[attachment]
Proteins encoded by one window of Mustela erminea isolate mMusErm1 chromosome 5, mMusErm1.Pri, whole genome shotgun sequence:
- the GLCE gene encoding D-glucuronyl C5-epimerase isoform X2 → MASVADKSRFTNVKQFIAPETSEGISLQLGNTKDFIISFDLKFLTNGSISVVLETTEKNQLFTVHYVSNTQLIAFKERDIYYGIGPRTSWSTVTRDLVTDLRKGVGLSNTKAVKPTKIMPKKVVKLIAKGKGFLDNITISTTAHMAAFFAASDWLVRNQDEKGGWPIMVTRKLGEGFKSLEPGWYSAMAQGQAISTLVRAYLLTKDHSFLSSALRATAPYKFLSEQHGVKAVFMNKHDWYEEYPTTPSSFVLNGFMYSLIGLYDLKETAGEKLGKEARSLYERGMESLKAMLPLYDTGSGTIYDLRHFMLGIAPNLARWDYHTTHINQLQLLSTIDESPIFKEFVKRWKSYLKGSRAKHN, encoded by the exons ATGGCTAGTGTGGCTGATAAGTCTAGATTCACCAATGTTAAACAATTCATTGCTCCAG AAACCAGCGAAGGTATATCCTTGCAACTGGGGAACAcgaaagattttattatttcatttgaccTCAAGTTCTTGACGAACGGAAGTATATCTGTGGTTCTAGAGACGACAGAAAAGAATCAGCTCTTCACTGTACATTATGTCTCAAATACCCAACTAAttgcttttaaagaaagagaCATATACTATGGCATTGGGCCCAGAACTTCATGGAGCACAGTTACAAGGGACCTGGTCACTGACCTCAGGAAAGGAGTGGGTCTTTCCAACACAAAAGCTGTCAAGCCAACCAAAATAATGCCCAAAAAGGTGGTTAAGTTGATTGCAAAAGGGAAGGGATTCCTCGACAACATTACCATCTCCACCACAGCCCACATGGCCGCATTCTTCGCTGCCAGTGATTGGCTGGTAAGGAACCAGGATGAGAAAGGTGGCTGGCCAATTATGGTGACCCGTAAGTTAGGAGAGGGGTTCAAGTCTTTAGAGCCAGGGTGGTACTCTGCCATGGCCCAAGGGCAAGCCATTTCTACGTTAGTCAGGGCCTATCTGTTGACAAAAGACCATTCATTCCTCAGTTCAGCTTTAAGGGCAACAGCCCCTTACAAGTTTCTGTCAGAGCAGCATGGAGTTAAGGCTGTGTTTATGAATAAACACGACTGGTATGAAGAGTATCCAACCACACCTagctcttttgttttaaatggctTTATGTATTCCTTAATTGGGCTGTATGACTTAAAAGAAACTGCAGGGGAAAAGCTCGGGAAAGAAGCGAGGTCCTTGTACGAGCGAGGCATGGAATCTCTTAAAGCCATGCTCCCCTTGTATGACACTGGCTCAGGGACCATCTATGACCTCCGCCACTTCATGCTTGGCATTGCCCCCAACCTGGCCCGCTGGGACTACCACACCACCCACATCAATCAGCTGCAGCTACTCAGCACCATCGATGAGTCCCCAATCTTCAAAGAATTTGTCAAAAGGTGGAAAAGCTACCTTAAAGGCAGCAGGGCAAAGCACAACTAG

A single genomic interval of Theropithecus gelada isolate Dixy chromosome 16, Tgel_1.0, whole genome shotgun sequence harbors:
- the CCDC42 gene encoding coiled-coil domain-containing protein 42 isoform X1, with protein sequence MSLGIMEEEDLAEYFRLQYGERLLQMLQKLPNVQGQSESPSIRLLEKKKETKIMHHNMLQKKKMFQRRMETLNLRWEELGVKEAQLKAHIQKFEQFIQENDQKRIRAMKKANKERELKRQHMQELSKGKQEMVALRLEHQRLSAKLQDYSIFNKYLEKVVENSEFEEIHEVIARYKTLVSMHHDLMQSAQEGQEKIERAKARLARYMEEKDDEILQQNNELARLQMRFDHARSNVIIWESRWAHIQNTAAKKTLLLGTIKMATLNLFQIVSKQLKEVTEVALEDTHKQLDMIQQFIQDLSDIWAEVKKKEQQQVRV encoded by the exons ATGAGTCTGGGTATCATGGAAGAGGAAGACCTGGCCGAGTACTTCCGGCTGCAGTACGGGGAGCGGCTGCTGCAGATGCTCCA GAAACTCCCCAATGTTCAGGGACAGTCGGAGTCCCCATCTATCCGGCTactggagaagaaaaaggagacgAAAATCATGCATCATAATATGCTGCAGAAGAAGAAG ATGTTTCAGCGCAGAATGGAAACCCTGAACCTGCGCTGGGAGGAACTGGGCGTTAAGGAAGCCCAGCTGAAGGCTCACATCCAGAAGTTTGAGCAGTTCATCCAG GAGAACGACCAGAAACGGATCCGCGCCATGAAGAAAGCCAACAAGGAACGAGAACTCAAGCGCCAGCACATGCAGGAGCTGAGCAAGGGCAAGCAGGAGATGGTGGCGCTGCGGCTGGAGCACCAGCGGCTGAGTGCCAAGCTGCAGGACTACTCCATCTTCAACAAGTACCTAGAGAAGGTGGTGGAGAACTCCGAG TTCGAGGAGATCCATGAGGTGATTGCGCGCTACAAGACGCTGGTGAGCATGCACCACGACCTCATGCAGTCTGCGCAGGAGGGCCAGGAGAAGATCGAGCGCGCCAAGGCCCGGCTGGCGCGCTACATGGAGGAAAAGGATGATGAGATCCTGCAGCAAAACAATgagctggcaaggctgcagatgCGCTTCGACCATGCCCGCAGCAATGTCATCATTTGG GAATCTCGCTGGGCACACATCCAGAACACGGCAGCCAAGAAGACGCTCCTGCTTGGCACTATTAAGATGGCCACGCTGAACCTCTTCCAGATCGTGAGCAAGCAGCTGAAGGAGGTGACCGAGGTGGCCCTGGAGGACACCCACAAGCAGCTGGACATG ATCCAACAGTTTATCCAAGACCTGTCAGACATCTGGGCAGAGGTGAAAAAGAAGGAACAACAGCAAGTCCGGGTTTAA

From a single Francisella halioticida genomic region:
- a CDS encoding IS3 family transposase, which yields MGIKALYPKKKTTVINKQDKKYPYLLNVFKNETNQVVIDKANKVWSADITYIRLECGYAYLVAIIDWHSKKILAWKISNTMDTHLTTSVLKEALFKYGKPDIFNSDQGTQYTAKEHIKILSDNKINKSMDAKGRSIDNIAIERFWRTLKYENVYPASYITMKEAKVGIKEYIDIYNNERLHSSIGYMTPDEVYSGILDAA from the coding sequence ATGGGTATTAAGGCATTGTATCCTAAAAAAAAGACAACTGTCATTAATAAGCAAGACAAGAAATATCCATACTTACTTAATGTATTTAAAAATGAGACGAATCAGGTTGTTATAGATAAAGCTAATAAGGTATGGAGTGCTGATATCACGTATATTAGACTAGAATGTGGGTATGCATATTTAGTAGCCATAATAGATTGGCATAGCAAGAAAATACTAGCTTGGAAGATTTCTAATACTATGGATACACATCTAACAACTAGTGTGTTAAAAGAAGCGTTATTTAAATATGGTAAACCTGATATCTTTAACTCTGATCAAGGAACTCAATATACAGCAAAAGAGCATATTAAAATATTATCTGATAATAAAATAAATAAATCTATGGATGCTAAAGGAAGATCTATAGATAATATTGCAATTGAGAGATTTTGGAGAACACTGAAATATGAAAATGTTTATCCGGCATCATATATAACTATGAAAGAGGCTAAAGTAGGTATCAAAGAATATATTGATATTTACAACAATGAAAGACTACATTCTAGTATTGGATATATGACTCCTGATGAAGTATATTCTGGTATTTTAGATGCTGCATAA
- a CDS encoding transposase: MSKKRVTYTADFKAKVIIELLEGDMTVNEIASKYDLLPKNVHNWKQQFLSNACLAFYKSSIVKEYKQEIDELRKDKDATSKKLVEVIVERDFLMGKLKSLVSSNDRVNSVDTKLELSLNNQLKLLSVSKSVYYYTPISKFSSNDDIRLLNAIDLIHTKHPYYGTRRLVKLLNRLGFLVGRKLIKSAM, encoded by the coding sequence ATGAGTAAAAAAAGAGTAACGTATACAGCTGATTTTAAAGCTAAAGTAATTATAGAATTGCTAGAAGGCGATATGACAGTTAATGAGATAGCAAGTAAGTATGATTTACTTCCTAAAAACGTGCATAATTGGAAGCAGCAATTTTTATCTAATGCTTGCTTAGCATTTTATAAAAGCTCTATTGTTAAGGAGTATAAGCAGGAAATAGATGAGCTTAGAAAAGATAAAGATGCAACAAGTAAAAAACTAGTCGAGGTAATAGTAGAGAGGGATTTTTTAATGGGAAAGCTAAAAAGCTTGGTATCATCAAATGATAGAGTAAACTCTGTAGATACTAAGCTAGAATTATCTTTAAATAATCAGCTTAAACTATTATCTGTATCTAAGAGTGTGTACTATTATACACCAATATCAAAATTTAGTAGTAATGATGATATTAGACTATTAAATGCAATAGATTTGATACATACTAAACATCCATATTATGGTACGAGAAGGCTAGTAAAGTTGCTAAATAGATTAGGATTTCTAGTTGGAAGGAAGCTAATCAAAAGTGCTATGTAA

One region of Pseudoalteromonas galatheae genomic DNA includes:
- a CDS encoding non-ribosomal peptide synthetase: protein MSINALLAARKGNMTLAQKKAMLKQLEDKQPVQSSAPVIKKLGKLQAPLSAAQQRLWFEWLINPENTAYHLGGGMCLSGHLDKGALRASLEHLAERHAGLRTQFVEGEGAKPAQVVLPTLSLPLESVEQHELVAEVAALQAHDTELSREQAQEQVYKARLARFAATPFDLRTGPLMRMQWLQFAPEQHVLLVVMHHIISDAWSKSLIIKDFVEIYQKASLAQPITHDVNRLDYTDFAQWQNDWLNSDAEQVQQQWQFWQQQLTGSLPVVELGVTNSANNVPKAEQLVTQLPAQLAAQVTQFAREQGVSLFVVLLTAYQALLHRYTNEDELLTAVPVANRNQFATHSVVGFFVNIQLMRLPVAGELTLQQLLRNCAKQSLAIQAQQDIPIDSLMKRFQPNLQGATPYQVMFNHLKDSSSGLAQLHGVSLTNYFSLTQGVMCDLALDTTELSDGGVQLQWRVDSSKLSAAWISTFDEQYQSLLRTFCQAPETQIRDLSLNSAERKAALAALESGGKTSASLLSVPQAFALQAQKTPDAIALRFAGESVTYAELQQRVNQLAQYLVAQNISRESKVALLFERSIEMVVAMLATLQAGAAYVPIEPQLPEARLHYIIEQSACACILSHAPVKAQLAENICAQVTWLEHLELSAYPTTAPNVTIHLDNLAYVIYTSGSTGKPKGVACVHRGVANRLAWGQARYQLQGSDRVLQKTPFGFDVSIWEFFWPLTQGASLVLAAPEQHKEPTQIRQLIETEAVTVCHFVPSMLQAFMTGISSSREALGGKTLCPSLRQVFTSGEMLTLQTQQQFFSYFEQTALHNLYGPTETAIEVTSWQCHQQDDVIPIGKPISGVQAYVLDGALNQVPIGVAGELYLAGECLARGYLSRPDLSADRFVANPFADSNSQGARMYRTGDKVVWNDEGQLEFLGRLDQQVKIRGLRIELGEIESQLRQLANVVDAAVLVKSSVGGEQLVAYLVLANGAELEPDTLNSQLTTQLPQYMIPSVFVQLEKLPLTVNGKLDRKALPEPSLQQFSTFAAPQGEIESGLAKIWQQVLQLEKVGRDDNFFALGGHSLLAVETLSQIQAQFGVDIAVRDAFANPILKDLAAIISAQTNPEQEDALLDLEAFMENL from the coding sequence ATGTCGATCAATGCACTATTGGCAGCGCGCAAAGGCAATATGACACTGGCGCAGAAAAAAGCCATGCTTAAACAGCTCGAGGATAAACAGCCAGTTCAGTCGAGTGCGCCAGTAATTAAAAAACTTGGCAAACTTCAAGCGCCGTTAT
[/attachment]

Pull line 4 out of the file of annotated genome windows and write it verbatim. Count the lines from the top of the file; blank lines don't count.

- the CCDC42 gene encoding coiled-coil domain-containing protein 42 isoform X1, with protein sequence MSLGIMEEEDLAEYFRLQYGERLLQMLQKLPNVQGQSESPSIRLLEKKKETKIMHHNMLQKKKMFQRRMETLNLRWEELGVKEAQLKAHIQKFEQFIQENDQKRIRAMKKANKERELKRQHMQELSKGKQEMVALRLEHQRLSAKLQDYSIFNKYLEKVVENSEFEEIHEVIARYKTLVSMHHDLMQSAQEGQEKIERAKARLARYMEEKDDEILQQNNELARLQMRFDHARSNVIIWESRWAHIQNTAAKKTLLLGTIKMATLNLFQIVSKQLKEVTEVALEDTHKQLDMIQQFIQDLSDIWAEVKKKEQQQVRV encoded by the exons ATGAGTCTGGGTATCATGGAAGAGGAAGACCTGGCCGAGTACTTCCGGCTGCAGTACGGGGAGCGGCTGCTGCAGATGCTCCA GAAACTCCCCAATGTTCAGGGACAGTCGGAGTCCCCATCTATCCGGCTactggagaagaaaaaggagacgAAAATCATGCATCATAATATGCTGCAGAAGAAGAAG ATGTTTCAGCGCAGAATGGAAACCCTGAACCTGCGCTGGGAGGAACTGGGCGTTAAGGAAGCCCAGCTGAAGGCTCACATCCAGAAGTTTGAGCAGTTCATCCAG GAGAACGACCAGAAACGGATCCGCGCCATGAAGAAAGCCAACAAGGAACGAGAACTCAAGCGCCAGCACATGCAGGAGCTGAGCAAGGGCAAGCAGGAGATGGTGGCGCTGCGGCTGGAGCACCAGCGGCTGAGTGCCAAGCTGCAGGACTACTCCATCTTCAACAAGTACCTAGAGAAGGTGGTGGAGAACTCCGAG TTCGAGGAGATCCATGAGGTGATTGCGCGCTACAAGACGCTGGTGAGCATGCACCACGACCTCATGCAGTCTGCGCAGGAGGGCCAGGAGAAGATCGAGCGCGCCAAGGCCCGGCTGGCGCGCTACATGGAGGAAAAGGATGATGAGATCCTGCAGCAAAACAATgagctggcaaggctgcagatgCGCTTCGACCATGCCCGCAGCAATGTCATCATTTGG GAATCTCGCTGGGCACACATCCAGAACACGGCAGCCAAGAAGACGCTCCTGCTTGGCACTATTAAGATGGCCACGCTGAACCTCTTCCAGATCGTGAGCAAGCAGCTGAAGGAGGTGACCGAGGTGGCCCTGGAGGACACCCACAAGCAGCTGGACATG ATCCAACAGTTTATCCAAGACCTGTCAGACATCTGGGCAGAGGTGAAAAAGAAGGAACAACAGCAAGTCCGGGTTTAA